Testing puts a brake on pupil happiness
Teachers are questioning whether the Government's drive to raise test scores is compatible with its goal of the development of happy children.
Three-quarters believe the current test and exam regime hinders their pupils' enjoyment of school, an exclusive TES survey of 2,109 professionals reveals.
Nevertheless, the same number of respondents said their pupils generally liked school, including about a quarter who said they enjoyed it a lot.
But 13 per cent said their charges did not enjoy school much.
These findings emerged as part of The TES Big 5 series, looking at the five outcomes of Every Child Matters, the Government programme aiming to improve care and support for children.
The pressure that tests place on pupils was one of the main sources of discussion at this week's annual conference of the Association of Teachers and Lecturers (ATL), and is expected to be discussed at the conferences of the National Union of Teachers and NASUWT.
Delegates at the ATL conference in Torquay said exam stress was contributing to suicides by teenagers and younger children, and the increasing number of cases of self-harm and eating disorders.
Mary Bousted, ATL general secretary, said: "We believe that young people face intolerable strain from an education system which cannot stand failure."
The conference also heard concerns that testing, league tables and targets were helping, with lesson observations by school management, to create an Orwellian surveillance culture in education.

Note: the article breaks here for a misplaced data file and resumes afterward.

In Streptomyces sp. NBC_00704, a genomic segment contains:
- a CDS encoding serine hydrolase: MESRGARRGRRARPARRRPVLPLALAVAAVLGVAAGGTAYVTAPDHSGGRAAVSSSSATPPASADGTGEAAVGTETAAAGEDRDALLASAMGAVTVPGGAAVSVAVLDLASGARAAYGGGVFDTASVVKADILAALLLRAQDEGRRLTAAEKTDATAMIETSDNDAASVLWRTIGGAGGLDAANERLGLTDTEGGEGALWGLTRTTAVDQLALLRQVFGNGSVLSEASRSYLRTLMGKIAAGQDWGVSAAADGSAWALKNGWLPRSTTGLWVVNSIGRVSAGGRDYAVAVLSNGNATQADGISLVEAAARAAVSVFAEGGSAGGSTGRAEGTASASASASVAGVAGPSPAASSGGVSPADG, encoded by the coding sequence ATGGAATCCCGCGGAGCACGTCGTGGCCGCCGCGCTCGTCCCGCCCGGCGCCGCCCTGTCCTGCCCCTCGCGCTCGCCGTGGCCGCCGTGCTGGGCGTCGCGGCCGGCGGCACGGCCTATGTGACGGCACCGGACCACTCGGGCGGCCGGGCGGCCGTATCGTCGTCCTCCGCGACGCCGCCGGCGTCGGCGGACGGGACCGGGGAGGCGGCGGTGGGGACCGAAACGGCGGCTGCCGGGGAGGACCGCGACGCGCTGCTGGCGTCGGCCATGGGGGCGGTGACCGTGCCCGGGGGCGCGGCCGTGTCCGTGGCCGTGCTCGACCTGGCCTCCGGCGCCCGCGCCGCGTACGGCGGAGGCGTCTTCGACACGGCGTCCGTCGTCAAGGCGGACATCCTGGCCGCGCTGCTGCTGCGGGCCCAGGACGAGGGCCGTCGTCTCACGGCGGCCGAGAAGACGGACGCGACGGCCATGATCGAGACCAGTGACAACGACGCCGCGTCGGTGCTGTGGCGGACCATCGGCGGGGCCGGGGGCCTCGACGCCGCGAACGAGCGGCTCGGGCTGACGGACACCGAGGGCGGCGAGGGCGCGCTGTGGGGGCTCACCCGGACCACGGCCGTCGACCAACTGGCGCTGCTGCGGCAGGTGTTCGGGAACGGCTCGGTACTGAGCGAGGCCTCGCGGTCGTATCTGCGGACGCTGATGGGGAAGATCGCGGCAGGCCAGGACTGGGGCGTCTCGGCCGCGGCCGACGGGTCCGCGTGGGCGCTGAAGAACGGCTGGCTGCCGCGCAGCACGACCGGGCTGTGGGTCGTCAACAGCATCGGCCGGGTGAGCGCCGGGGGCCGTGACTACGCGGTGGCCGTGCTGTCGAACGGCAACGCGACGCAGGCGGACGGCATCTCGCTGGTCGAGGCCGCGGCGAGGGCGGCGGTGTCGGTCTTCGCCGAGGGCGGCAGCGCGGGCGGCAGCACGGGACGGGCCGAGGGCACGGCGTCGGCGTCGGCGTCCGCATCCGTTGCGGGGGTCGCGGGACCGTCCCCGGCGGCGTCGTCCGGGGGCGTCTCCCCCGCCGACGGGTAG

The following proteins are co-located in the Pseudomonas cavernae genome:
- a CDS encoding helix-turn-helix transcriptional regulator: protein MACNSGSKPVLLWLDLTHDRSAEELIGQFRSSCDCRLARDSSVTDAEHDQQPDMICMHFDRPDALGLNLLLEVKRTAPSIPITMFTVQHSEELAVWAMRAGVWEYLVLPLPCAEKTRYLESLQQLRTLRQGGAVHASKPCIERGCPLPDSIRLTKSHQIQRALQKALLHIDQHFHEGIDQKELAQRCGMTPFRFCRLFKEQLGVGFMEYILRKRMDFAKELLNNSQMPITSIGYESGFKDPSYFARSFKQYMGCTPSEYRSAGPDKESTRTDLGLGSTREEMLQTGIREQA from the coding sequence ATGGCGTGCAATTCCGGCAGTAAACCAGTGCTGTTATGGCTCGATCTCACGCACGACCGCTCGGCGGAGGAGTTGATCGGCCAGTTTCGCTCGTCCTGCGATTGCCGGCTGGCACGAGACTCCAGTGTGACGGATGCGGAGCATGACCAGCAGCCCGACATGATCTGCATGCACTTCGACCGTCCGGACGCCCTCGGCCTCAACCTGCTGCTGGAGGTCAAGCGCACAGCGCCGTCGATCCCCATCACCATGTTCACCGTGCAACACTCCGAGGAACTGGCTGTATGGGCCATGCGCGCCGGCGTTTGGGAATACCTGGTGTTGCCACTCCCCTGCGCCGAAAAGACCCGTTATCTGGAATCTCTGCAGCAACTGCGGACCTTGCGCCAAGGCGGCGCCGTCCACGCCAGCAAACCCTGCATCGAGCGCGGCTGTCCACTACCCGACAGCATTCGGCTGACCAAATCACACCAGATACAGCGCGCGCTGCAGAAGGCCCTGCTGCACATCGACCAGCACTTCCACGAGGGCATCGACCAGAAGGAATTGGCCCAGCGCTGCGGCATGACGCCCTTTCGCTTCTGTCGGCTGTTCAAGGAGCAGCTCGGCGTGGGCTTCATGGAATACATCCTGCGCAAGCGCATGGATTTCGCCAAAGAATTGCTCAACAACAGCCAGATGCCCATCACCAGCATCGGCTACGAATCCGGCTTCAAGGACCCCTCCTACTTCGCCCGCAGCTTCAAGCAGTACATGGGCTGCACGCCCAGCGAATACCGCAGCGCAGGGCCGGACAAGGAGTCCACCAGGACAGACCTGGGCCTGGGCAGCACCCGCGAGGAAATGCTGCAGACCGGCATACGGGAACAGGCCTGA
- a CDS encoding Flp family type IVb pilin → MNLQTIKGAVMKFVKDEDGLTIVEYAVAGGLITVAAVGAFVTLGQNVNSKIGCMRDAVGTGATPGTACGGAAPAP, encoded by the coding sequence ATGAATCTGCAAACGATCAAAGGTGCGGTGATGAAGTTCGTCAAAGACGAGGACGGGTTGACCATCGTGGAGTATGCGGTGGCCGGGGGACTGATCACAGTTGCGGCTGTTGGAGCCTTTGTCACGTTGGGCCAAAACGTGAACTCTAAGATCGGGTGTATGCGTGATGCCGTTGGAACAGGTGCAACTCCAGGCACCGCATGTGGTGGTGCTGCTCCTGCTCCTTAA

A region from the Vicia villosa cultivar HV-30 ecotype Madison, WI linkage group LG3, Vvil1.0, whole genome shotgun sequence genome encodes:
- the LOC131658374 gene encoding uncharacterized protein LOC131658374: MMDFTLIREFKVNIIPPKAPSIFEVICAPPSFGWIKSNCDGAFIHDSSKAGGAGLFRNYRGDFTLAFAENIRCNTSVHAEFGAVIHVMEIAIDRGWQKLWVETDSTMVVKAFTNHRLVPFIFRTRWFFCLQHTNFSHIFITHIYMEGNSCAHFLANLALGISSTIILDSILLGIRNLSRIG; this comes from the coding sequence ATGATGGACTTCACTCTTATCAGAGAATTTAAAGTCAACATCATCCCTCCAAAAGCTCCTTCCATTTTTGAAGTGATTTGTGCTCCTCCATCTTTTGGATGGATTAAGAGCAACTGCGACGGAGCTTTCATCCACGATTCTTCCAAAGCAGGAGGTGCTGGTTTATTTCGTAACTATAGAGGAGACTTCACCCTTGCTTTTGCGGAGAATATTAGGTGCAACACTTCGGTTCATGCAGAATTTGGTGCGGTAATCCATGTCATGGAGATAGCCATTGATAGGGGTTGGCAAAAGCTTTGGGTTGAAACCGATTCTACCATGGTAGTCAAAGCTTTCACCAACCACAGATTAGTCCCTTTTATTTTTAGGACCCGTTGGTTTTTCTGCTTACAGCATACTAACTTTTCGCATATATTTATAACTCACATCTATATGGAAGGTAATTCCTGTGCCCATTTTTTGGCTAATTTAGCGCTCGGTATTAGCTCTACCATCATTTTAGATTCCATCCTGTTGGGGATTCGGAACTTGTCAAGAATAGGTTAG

An analysis of more than 8,500 schools' Ofsted reports by The TES confirms that inspectors take pupils' results more seriously than their enjoyment.
Primary schools rated outstanding for test scores had a 98 per cent chance of being graded as outstanding overall, but those rated as outstanding for promoting pupils' enjoyment only had a 33 per cent chance.
Ministers have emphasised that it is possible for pupils to enjoy education and achieve high results.
However, several heads, who have been singled out by Ofsted for their work promoting both, said they still felt there was a conflict.
One said: "Schools are concerned and, indeed, afraid to take the step towards promoting a more exciting approach to learning in case test standards dip."
This week, Robin Alexander, who is leading the Cambridge University-based Primary Review, said there were widespread concerns that pupils were put under pressure by an overcrowded curriculum, testing and the "backwash" of teachers' concerns about punitive school accountability mechanisms.
Meanwhile, a National Foundation for Educational Research conference heard mixed international evidence on the relationship between enjoyment of school and achievement. An international analysis of literacy showed that pupils who took pleasure from reading appeared to perform better in tests. But academics said other international evidence questioned the link between enjoyment and high performance for maths and science.
Finland, for example, which came top worldwide in last year's Programme for International Student Assessment (Pisa) science tests, had a lower percentage of students saying that they enjoyed the subject than in the UK, which ranked 15th.
And Japan has regularly finished near the top of another international testing system for maths, while displaying relatively poor figures for pupil enjoyment.
The Big 5, pages 15-18.